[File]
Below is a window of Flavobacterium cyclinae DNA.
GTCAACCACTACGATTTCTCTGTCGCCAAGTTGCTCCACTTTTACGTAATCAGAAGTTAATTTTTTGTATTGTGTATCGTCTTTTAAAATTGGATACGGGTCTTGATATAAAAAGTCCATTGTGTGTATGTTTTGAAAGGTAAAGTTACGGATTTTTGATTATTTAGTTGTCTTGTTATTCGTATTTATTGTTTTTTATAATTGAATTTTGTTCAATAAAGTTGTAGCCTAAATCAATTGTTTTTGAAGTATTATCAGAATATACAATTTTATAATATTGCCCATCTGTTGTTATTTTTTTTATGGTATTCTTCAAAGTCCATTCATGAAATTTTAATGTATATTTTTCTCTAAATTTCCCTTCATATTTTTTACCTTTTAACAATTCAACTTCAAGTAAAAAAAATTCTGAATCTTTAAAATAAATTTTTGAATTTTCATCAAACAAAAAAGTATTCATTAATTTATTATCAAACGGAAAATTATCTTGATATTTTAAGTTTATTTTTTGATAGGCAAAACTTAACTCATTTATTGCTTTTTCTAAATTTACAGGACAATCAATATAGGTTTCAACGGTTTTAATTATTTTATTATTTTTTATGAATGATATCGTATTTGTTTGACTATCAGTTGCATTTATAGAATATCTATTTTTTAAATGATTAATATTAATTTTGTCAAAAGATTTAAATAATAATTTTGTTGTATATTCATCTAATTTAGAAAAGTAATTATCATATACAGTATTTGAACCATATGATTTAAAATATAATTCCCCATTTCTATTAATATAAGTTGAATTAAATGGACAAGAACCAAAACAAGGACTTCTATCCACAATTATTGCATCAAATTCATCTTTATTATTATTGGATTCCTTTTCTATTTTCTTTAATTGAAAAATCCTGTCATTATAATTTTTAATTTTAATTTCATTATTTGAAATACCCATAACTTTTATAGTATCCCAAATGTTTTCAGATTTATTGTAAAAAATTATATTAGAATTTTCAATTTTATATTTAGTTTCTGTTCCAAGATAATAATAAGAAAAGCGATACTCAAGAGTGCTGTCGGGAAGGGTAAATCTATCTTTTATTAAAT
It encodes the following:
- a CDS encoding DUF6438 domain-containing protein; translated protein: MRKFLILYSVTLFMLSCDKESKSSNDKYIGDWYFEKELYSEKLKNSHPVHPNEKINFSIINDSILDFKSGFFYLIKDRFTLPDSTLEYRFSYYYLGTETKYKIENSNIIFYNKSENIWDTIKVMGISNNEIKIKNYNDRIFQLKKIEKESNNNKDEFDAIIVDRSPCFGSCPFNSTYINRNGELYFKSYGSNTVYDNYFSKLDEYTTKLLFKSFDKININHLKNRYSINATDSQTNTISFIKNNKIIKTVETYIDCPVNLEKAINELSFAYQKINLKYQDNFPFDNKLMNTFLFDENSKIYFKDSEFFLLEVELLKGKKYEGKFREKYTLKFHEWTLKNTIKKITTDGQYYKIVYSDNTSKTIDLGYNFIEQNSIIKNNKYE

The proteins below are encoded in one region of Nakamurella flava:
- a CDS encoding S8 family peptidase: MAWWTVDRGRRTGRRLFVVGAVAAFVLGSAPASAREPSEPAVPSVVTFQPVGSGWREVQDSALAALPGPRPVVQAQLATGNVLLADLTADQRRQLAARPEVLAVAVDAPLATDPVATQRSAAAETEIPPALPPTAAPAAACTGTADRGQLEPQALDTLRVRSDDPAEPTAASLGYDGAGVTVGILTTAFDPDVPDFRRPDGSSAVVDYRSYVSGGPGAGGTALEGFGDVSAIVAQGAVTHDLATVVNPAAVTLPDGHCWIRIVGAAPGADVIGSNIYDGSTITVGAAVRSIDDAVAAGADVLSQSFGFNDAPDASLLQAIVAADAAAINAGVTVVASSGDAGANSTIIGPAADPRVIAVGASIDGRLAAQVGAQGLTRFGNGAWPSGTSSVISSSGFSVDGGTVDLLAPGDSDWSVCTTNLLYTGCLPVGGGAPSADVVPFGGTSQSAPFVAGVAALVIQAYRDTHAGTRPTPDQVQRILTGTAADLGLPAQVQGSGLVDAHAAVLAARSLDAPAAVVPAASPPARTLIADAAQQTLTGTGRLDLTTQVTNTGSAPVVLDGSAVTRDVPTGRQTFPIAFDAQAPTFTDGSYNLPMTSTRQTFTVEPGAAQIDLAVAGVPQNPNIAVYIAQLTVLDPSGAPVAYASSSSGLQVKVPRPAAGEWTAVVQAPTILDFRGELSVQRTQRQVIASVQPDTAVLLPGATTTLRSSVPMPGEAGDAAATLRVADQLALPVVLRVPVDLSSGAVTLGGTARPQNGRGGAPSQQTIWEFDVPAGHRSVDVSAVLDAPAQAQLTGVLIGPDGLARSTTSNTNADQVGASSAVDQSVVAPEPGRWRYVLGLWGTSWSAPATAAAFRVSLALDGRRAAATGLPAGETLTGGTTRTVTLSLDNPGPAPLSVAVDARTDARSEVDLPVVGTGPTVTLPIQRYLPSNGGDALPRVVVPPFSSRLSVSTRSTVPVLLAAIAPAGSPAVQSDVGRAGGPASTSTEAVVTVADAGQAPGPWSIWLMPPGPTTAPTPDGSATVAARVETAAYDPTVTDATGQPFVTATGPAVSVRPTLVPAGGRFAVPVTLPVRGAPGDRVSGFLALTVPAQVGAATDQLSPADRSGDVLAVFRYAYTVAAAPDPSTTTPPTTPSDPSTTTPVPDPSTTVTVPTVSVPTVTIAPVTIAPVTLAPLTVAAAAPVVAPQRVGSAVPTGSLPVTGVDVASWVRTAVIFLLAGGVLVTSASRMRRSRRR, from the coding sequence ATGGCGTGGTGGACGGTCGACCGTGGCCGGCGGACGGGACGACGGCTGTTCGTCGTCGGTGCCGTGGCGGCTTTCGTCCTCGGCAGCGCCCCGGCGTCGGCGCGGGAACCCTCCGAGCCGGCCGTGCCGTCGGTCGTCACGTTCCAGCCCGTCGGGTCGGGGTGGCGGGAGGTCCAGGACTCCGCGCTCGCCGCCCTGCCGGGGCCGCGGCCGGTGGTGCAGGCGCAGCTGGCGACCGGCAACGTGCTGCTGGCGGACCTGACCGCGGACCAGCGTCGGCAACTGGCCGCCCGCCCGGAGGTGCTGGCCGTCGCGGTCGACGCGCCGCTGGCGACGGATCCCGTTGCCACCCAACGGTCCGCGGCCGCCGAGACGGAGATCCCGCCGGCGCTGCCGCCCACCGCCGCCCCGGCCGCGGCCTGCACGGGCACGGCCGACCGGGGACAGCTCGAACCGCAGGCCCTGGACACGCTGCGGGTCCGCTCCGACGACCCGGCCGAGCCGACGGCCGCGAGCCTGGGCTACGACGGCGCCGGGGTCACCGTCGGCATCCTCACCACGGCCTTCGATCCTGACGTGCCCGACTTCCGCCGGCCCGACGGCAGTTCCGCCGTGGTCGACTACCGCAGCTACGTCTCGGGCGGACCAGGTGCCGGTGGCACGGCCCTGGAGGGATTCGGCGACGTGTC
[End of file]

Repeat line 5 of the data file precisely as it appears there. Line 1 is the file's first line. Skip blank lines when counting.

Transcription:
The proteins below are encoded in one region of Nakamurella flava: